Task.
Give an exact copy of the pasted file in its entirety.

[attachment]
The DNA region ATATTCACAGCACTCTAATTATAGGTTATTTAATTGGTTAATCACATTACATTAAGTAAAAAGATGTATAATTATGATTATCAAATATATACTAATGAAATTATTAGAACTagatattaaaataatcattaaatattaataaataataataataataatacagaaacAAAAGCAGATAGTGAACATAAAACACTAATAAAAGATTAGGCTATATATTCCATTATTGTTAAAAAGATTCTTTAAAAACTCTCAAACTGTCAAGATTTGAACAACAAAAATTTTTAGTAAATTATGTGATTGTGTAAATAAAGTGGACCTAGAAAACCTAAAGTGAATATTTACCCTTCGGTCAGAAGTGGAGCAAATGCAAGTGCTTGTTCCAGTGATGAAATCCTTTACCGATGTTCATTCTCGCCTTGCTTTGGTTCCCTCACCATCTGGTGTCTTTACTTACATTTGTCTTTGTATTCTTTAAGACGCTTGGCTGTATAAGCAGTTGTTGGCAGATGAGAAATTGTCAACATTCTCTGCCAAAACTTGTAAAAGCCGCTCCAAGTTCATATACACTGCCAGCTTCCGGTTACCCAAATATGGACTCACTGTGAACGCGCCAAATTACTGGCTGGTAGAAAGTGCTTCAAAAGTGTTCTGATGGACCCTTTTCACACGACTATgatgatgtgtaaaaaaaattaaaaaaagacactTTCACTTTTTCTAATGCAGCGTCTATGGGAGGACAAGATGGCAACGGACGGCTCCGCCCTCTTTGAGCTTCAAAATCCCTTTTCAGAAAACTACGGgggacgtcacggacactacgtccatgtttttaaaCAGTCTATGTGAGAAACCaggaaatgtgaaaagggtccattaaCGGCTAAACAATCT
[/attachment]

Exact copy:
The DNA region ATATTCACAGCACTCTAATTATAGGTTATTTAATTGGTTAATCACATTACATTAAGTAAAAAGATGTATAATTATGATTATCAAATATATACTAATGAAATTATTAGAACTagatattaaaataatcattaaatattaataaataataataataataatacagaaacAAAAGCAGATAGTGAACATAAAACACTAATAAAAGATTAGGCTATATATTCCATTATTGTTAAAAAGATTCTTTAAAAACTCTCAAACTGTCAAGATTTGAACAACAAAAATTTTTAGTAAATTATGTGATTGTGTAAATAAAGTGGACCTAGAAAACCTAAAGTGAATATTTACCCTTCGGTCAGAAGTGGAGCAAATGCAAGTGCTTGTTCCAGTGATGAAATCCTTTACCGATGTTCATTCTCGCCTTGCTTTGGTTCCCTCACCATCTGGTGTCTTTACTTACATTTGTCTTTGTATTCTTTAAGACGCTTGGCTGTATAAGCAGTTGTTGGCAGATGAGAAATTGTCAACATTCTCTGCCAAAACTTGTAAAAGCCGCTCCAAGTTCATATACACTGCCAGCTTCCGGTTACCCAAATATGGACTCACTGTGAACGCGCCAAATTACTGGCTGGTAGAAAGTGCTTCAAAAGTGTTCTGATGGACCCTTTTCACACGACTATgatgatgtgtaaaaaaaattaaaaaaagacactTTCACTTTTTCTAATGCAGCGTCTATGGGAGGACAAGATGGCAACGGACGGCTCCGCCCTCTTTGAGCTTCAAAATCCCTTTTCAGAAAACTACGGgggacgtcacggacactacgtccatgtttttaaaCAGTCTATGTGAGAAACCaggaaatgtgaaaagggtccattaaCGGCTAAACAATCT